A long upholstered seat for more than one person, typically with a back and arms.
sofa, couch, divan, chaise longue, love seat, chesterfieldView synonyms
- ‘There were thick green cushions on the settees and rocking chairs.’
- ‘I dragged them in front of my bed and sat down on the settee by the window, waiting for Ellie.’
- ‘He pointed toward one of the settees across from the windows and then commanded Adam to sit.’
- ‘We've had to send teams around to remove three-seater settees from communal bins.’
- ‘When she turned, Harry was seated on the settee appearing rather at home.’
- ‘Twelve-year-old Mohammed Ditta sleeps in a hospital bed with his father Mohammed Saleem next to him on a settee.’
- ‘We chose to sit on a comfortable settee rather than on hard chairs or impractical looking stools.’
- ‘She saw that the settee was in the middle of the room and the window was opened wider than it had been.’
- ‘She too, remained seated on the settee, waiting for him to answer her.’
- ‘An array of leather high-backed chairs and two large settees would certainly make visitors welcome.’
- ‘He also sprayed her settee and wall-unit with some type of spray that left a white residue.’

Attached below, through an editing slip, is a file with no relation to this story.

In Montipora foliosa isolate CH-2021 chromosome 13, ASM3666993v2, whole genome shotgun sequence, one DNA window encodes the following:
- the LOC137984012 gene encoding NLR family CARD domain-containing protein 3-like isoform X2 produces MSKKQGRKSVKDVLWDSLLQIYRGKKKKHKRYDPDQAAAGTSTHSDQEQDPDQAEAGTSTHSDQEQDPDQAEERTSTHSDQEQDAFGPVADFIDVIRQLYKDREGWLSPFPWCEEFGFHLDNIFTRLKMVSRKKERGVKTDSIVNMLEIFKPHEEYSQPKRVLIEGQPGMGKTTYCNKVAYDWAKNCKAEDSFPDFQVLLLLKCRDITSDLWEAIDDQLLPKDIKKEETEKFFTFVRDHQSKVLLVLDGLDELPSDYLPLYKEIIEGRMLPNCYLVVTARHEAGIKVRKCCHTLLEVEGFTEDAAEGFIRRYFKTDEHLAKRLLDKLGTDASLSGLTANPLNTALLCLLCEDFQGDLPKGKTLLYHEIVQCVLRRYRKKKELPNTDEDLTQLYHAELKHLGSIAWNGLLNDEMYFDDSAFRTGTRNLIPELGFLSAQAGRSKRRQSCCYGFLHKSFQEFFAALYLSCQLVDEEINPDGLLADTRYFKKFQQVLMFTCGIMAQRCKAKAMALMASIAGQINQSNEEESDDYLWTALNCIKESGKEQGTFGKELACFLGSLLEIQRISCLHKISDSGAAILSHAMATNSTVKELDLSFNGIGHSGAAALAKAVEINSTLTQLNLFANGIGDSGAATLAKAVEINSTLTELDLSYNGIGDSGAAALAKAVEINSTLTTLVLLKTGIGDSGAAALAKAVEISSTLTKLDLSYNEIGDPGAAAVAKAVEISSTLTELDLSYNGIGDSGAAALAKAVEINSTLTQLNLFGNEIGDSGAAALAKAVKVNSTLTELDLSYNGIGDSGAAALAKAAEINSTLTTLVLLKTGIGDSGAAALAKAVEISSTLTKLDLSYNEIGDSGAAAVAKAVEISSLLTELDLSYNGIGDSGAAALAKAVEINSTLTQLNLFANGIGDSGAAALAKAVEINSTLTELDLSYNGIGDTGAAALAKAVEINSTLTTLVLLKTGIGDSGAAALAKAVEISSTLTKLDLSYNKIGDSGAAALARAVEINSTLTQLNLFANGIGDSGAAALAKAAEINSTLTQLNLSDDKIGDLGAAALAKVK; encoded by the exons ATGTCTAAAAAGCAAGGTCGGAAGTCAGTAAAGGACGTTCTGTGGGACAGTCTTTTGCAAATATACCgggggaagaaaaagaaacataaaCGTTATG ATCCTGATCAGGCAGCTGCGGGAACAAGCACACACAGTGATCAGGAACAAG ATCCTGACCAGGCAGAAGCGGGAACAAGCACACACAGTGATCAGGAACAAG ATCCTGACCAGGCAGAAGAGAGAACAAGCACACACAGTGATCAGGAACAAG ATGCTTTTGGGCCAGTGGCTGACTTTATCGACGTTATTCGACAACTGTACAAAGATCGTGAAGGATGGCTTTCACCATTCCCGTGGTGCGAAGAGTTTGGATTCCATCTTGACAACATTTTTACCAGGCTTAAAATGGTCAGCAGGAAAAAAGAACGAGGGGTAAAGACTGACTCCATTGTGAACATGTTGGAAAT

- ‘Located on three levels with seating on stools, settees and at conventional tables, the place has a modern airy atmosphere.’
- ‘Robert Naylor, 48, tried to deny giving lethal weapons to a friend by claiming he had sold cars, settees and a three-piece suite.’
- ‘Known as the Gentlemen's Cabin, it was an exclusively male preserve, where men could obtain alcoholic refreshments and lounge on settees.’
- ‘There are also golden settees big enough to seat eight adults.’
- ‘Liszt was sitting with Madame Mayendorff on the settee behind me.’
- ‘Seated on the edge of her settee, hugging her knees like a nervous child, she waits, listening.’
- ‘The set of at least eight chairs, two settees, and four stools was originally in Worsborough Hall in Barnsley, West Riding, Yorkshire.’
- ‘At first stools, and later chairs and settees, were provided for the gentlemen.’
- ‘Aislinn found a spot on the blue settee and the doctor seated himself across from her.’
Early 18th century: perhaps a fanciful variant of settle.
We take a look at several popular, though confusing, punctuation marks.